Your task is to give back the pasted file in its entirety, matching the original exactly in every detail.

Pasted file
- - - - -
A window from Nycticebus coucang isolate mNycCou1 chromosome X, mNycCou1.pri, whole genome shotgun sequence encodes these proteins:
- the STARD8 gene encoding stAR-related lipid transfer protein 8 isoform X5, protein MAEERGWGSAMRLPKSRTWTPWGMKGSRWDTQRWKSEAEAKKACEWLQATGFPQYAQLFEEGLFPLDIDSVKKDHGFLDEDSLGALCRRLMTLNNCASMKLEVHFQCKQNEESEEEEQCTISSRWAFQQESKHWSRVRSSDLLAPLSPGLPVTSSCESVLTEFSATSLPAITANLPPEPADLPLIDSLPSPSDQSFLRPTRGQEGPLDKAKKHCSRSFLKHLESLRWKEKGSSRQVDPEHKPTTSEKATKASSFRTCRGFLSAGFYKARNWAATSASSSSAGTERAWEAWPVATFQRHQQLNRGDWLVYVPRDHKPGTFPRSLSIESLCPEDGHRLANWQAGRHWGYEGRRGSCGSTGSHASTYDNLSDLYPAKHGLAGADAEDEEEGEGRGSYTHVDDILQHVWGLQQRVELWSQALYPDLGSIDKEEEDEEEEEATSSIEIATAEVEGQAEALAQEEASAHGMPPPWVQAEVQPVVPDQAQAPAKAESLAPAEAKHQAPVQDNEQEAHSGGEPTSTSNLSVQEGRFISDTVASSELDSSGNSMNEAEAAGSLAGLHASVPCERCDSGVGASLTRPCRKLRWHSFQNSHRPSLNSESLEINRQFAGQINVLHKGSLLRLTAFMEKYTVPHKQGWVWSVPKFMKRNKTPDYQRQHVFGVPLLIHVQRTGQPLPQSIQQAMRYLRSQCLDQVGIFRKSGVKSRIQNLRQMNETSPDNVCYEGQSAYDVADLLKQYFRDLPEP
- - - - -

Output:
A window from Nycticebus coucang isolate mNycCou1 chromosome X, mNycCou1.pri, whole genome shotgun sequence encodes these proteins:
- the STARD8 gene encoding stAR-related lipid transfer protein 8 isoform X5, protein MAEERGWGSAMRLPKSRTWTPWGMKGSRWDTQRWKSEAEAKKACEWLQATGFPQYAQLFEEGLFPLDIDSVKKDHGFLDEDSLGALCRRLMTLNNCASMKLEVHFQCKQNEESEEEEQCTISSRWAFQQESKHWSRVRSSDLLAPLSPGLPVTSSCESVLTEFSATSLPAITANLPPEPADLPLIDSLPSPSDQSFLRPTRGQEGPLDKAKKHCSRSFLKHLESLRWKEKGSSRQVDPEHKPTTSEKATKASSFRTCRGFLSAGFYKARNWAATSASSSSAGTERAWEAWPVATFQRHQQLNRGDWLVYVPRDHKPGTFPRSLSIESLCPEDGHRLANWQAGRHWGYEGRRGSCGSTGSHASTYDNLSDLYPAKHGLAGADAEDEEEGEGRGSYTHVDDILQHVWGLQQRVELWSQALYPDLGSIDKEEEDEEEEEATSSIEIATAEVEGQAEALAQEEASAHGMPPPWVQAEVQPVVPDQAQAPAKAESLAPAEAKHQAPVQDNEQEAHSGGEPTSTSNLSVQEGRFISDTVASSELDSSGNSMNEAEAAGSLAGLHASVPCERCDSGVGASLTRPCRKLRWHSFQNSHRPSLNSESLEINRQFAGQINVLHKGSLLRLTAFMEKYTVPHKQGWVWSVPKFMKRNKTPDYQRQHVFGVPLLIHVQRTGQPLPQSIQQAMRYLRSQCLDQVGIFRKSGVKSRIQNLRQMNETSPDNVCYEGQSAYDVADLLKQYFRDLPEP